In the United States, increasing the corporate profits of the publishing industry is the most important thing the US educational system is supposed to do. So most everything in the US K-12 educational system is geared toward testing.

Corporate profits are had with every test a child takes. This is precisely why US students are the most tested in the world, and by a wide margin. However, it gets worse than that. Standards are continuously raised, even if most of the students, or a significant segment of them, fail the current standards. That’s because the higher the standards, the more students fail and need to retake the tests, over and over again, until they pass the tests, or they move up in grade. Every test students are forced to take provides the testing industry with greater profits. But when a sufficient number of students begin to pass the tests, the standards are raised, or the tests are changed, to make them more difficult to pass.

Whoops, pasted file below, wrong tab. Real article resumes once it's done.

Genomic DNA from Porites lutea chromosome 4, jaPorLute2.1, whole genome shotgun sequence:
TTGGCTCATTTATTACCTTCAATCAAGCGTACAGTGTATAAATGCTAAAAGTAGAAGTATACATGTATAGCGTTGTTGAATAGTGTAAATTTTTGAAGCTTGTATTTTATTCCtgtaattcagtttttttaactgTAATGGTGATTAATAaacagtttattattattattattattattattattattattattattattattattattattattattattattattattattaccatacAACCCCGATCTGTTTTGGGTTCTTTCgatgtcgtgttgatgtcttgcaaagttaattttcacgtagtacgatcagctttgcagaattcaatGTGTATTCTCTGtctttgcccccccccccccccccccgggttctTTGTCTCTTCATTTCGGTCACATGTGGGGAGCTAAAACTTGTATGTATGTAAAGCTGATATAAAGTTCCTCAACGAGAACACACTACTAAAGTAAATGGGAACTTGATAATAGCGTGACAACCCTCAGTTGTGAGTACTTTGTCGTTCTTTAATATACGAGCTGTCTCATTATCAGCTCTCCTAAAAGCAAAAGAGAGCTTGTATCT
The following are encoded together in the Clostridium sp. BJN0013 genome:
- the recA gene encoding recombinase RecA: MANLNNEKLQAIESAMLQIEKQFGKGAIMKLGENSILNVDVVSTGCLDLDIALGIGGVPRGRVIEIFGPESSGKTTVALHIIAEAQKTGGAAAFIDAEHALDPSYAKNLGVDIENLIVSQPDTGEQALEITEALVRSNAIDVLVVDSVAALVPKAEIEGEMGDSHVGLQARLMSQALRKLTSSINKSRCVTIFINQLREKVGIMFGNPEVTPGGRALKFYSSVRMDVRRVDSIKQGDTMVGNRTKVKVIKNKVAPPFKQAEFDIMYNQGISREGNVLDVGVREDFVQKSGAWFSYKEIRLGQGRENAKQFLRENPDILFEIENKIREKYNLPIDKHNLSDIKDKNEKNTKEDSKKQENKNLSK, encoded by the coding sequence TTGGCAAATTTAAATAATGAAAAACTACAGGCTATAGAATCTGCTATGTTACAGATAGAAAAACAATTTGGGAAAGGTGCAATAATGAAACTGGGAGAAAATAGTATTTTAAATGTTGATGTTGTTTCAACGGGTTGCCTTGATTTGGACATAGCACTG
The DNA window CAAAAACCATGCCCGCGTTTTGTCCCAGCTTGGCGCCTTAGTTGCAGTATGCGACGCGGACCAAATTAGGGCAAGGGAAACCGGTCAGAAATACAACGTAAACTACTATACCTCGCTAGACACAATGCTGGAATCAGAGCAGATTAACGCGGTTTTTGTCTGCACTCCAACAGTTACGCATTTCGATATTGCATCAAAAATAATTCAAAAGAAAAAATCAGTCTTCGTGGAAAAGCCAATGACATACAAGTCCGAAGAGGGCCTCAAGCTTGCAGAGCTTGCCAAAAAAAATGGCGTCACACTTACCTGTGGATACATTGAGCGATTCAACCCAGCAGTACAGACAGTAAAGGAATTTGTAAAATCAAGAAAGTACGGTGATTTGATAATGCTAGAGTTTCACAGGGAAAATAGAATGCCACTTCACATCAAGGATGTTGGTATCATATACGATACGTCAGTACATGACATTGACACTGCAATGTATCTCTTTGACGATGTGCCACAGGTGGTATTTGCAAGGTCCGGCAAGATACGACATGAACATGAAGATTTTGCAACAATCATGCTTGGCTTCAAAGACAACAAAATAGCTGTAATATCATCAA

The movement to tie teacher pay to the success of student testing forces teachers to teach to the test. Recess has been massively cut at many public schools. Recess has been eliminated in some. US education is about massive test preparation, and much of the preparation materials comes from the US publishing industry, which increases their profits.

The last thing the people behind US educational reforms want, as well as the corrupt politicians behind them, is an educational system that prepares students to be better citizens and gives them enhanced job skills, although many educators try to do this in what spare time they have to teach this stuff.

The testing industry keeps this farce going by giving campaign contributions and other perks to US politicians, which is precisely why the US educational system typically ranks about thirtieth in the world, and never moves up, and why Finland typically rates in the top five, and is often number one in the world.

In the US, educational reform means redistributing local and state tax dollars to the rich shareholders of the testing industry. Local control of public education means the testing industry might not be able to get away with this theft throughout the US, and this is why the Feds have become more involved in K-12 public education.

In other words, financial corruption guides US government K-12 educational reform, while the needs of students guide educational reforms in Finland.